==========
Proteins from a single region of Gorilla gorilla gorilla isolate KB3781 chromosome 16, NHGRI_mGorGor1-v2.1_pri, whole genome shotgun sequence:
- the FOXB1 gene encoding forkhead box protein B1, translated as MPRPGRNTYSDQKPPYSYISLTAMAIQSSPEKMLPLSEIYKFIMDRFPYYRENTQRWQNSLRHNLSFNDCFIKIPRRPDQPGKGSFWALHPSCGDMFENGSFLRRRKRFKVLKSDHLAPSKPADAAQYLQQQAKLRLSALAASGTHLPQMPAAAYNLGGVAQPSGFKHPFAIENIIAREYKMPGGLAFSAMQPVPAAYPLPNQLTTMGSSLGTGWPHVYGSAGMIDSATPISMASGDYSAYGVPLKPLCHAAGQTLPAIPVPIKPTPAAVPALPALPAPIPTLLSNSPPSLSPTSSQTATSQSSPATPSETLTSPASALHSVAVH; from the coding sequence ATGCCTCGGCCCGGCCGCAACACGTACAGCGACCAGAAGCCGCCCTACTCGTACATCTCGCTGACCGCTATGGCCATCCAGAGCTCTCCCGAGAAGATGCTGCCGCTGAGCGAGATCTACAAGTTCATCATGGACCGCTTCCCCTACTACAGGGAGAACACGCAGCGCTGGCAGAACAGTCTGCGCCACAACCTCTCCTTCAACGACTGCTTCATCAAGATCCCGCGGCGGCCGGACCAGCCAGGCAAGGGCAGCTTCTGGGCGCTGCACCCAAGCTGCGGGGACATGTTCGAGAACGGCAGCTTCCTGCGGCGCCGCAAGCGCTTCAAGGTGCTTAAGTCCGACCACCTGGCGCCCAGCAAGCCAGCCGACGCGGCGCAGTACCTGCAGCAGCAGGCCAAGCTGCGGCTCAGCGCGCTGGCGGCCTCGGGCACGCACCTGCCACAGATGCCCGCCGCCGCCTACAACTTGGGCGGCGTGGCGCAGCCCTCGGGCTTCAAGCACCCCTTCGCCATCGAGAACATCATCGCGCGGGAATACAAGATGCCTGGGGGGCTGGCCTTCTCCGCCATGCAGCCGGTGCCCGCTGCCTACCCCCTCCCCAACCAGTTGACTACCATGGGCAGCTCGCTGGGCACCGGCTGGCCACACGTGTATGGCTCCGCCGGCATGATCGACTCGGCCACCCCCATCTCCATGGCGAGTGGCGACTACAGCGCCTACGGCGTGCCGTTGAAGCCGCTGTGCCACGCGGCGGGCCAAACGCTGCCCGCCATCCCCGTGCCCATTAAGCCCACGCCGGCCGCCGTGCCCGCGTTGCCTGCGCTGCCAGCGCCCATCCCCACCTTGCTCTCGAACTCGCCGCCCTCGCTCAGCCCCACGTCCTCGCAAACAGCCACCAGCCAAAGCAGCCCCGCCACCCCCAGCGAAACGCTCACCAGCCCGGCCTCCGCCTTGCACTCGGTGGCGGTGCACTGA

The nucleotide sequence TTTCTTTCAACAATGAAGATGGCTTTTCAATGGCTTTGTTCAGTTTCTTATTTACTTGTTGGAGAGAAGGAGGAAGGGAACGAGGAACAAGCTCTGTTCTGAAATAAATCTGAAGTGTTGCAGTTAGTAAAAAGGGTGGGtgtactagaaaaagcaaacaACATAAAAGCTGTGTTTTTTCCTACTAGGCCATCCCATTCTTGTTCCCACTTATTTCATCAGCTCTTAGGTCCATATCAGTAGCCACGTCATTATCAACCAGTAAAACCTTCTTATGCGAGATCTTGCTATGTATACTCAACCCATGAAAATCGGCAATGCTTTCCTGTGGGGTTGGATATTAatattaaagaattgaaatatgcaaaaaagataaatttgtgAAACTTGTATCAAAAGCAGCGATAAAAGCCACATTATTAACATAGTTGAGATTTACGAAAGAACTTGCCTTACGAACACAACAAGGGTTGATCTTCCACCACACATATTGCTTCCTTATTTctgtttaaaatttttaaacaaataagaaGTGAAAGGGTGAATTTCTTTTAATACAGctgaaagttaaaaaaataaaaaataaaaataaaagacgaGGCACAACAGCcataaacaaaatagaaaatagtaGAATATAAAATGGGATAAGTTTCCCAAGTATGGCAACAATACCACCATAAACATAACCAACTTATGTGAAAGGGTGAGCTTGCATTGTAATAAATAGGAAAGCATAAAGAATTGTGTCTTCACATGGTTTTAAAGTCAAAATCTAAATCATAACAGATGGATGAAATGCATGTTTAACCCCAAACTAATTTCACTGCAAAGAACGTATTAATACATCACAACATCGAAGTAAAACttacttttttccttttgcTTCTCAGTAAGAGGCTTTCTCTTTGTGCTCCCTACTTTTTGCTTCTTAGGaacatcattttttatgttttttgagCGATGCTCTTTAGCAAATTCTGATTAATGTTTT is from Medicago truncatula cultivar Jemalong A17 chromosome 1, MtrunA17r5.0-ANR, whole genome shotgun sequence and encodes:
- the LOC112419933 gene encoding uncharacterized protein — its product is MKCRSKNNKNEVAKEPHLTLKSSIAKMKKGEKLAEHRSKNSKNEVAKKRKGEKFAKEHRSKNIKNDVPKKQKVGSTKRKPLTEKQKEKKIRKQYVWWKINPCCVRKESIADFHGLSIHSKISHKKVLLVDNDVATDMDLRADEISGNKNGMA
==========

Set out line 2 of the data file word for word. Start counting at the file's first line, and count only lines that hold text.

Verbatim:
- the FOXB1 gene encoding forkhead box protein B1, translated as MPRPGRNTYSDQKPPYSYISLTAMAIQSSPEKMLPLSEIYKFIMDRFPYYRENTQRWQNSLRHNLSFNDCFIKIPRRPDQPGKGSFWALHPSCGDMFENGSFLRRRKRFKVLKSDHLAPSKPADAAQYLQQQAKLRLSALAASGTHLPQMPAAAYNLGGVAQPSGFKHPFAIENIIAREYKMPGGLAFSAMQPVPAAYPLPNQLTTMGSSLGTGWPHVYGSAGMIDSATPISMASGDYSAYGVPLKPLCHAAGQTLPAIPVPIKPTPAAVPALPALPAPIPTLLSNSPPSLSPTSSQTATSQSSPATPSETLTSPASALHSVAVH; from the coding sequence ATGCCTCGGCCCGGCCGCAACACGTACAGCGACCAGAAGCCGCCCTACTCGTACATCTCGCTGACCGCTATGGCCATCCAGAGCTCTCCCGAGAAGATGCTGCCGCTGAGCGAGATCTACAAGTTCATCATGGACCGCTTCCCCTACTACAGGGAGAACACGCAGCGCTGGCAGAACAGTCTGCGCCACAACCTCTCCTTCAACGACTGCTTCATCAAGATCCCGCGGCGGCCGGACCAGCCAGGCAAGGGCAGCTTCTGGGCGCTGCACCCAAGCTGCGGGGACATGTTCGAGAACGGCAGCTTCCTGCGGCGCCGCAAGCGCTTCAAGGTGCTTAAGTCCGACCACCTGGCGCCCAGCAAGCCAGCCGACGCGGCGCAGTACCTGCAGCAGCAGGCCAAGCTGCGGCTCAGCGCGCTGGCGGCCTCGGGCACGCACCTGCCACAGATGCCCGCCGCCGCCTACAACTTGGGCGGCGTGGCGCAGCCCTCGGGCTTCAAGCACCCCTTCGCCATCGAGAACATCATCGCGCGGGAATACAAGATGCCTGGGGGGCTGGCCTTCTCCGCCATGCAGCCGGTGCCCGCTGCCTACCCCCTCCCCAACCAGTTGACTACCATGGGCAGCTCGCTGGGCACCGGCTGGCCACACGTGTATGGCTCCGCCGGCATGATCGACTCGGCCACCCCCATCTCCATGGCGAGTGGCGACTACAGCGCCTACGGCGTGCCGTTGAAGCCGCTGTGCCACGCGGCGGGCCAAACGCTGCCCGCCATCCCCGTGCCCATTAAGCCCACGCCGGCCGCCGTGCCCGCGTTGCCTGCGCTGCCAGCGCCCATCCCCACCTTGCTCTCGAACTCGCCGCCCTCGCTCAGCCCCACGTCCTCGCAAACAGCCACCAGCCAAAGCAGCCCCGCCACCCCCAGCGAAACGCTCACCAGCCCGGCCTCCGCCTTGCACTCGGTGGCGGTGCACTGA